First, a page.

The Maritime History of the Great Lakes
British Whig (Kingston, ON), 5 Dec 1908

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p.1 Shipping Disaster Feared - cabin furniture and sixty life-belts bearing the name Soo City have been found at Cape Ray, Newfoundland; possibly a new lake boat built in old country for upper lakes.



Swift's: steamer Aletha down and up today; steamer Carleton up Friday night.

The steamyacht (sic) Navajo arrived at Oswego, after being held up a couple of days at Sacket's Harbor, owing to the storm. The Navajo loaded coal for Collins Bay.

Capt. Malone of the steamer Prince Rupert, now at Richardsons' elevator, says that on the trip down, some of the roughest weather of the season was experienced on Lake Huron. The waves went clear over the vessel at times.

Steamer Sold Recently.

Montreal, Dec. 5th - The Soo City, lost off Newfoundland, was recently sold by the Indiana Transportation company to Felix Jackson, of Velesco, Texas, and was being taken to New Orleans, where it had been planned to put her in service between that city and Texan ports. At Ogdensburg Capt. Dillon took command. About twenty lives were lost.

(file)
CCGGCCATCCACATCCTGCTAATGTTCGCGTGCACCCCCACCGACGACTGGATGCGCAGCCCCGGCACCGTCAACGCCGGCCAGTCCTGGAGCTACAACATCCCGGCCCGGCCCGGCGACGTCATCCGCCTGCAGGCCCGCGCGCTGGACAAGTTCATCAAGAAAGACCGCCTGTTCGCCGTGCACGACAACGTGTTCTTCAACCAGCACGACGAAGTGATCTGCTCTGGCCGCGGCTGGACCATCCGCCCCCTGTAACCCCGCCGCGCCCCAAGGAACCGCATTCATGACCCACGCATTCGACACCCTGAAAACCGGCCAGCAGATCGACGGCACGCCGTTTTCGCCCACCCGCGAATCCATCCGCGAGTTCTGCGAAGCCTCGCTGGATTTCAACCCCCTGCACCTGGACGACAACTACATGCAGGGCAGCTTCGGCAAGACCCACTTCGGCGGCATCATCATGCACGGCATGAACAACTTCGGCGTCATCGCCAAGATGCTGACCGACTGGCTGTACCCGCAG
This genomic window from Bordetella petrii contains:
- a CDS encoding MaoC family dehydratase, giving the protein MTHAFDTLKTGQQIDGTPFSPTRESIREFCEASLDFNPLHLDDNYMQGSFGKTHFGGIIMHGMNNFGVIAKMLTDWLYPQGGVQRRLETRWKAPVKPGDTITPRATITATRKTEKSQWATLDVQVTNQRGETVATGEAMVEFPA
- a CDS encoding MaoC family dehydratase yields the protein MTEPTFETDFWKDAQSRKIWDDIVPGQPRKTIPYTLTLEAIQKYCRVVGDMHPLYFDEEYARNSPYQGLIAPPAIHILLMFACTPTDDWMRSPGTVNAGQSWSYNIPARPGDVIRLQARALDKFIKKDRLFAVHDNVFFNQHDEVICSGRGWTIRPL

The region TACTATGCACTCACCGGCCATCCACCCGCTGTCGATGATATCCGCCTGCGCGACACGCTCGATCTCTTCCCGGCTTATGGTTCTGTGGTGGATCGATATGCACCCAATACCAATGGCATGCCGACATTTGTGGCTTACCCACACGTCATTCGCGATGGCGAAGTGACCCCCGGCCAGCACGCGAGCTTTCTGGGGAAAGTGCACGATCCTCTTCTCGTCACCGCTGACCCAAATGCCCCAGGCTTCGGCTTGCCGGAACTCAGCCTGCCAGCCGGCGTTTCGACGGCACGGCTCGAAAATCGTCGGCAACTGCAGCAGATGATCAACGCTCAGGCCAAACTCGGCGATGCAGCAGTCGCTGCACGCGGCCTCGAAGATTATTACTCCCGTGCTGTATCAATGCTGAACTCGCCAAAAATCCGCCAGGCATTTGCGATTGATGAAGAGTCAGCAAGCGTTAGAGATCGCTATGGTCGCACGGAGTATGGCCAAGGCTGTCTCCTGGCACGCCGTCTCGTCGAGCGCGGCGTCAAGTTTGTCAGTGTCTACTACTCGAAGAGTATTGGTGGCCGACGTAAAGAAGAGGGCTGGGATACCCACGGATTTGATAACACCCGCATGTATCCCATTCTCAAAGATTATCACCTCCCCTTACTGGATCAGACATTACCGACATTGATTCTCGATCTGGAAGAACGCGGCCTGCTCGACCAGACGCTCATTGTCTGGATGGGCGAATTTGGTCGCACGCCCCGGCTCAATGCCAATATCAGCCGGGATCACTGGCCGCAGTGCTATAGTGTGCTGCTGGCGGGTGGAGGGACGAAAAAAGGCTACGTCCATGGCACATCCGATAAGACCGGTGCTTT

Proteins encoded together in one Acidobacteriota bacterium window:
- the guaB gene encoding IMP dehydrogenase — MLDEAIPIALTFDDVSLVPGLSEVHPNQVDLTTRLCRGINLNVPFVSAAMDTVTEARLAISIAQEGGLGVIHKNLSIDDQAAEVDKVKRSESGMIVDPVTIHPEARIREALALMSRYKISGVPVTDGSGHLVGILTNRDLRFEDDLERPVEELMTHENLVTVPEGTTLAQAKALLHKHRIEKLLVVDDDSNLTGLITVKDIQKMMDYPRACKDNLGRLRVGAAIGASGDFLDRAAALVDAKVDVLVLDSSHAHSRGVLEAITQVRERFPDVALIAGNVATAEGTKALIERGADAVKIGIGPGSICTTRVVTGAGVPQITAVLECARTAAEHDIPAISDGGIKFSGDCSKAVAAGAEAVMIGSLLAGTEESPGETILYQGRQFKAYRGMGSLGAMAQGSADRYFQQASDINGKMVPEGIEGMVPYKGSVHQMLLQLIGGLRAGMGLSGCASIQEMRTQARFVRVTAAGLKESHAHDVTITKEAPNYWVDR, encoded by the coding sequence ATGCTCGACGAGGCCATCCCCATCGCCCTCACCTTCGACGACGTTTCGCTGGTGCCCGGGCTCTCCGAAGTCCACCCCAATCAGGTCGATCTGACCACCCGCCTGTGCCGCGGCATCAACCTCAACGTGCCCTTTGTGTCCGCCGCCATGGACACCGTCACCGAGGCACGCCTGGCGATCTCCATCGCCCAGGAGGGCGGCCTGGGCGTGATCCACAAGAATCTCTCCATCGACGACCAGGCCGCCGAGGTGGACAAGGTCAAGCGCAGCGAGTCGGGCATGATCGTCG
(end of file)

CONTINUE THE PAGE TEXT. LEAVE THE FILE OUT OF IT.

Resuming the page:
The Soo City was 428 tons, and was built at West Bay City, Mich. in 1888. She was valued at $35,000 and hailed from Chicago. From the first she was used as an exertion steamer in Lakes Huron and Michigan.

p.5 Pith of the News - Thought the S.S. Tampa, of Detroit, has been lost on Lake Superior with seventeen of her crew. Capt. Gordon, Windsor, commanded her.

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5 Dec 1908
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  • Ontario, Canada
    Latitude: 44.22976 Longitude: -76.48098
Rick Neilson
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Public domain: Copyright has expired according to the applicable Canadian or American laws. No restrictions on use.
Maritime History of the Great Lakes
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British Whig (Kingston, ON), 5 Dec 1908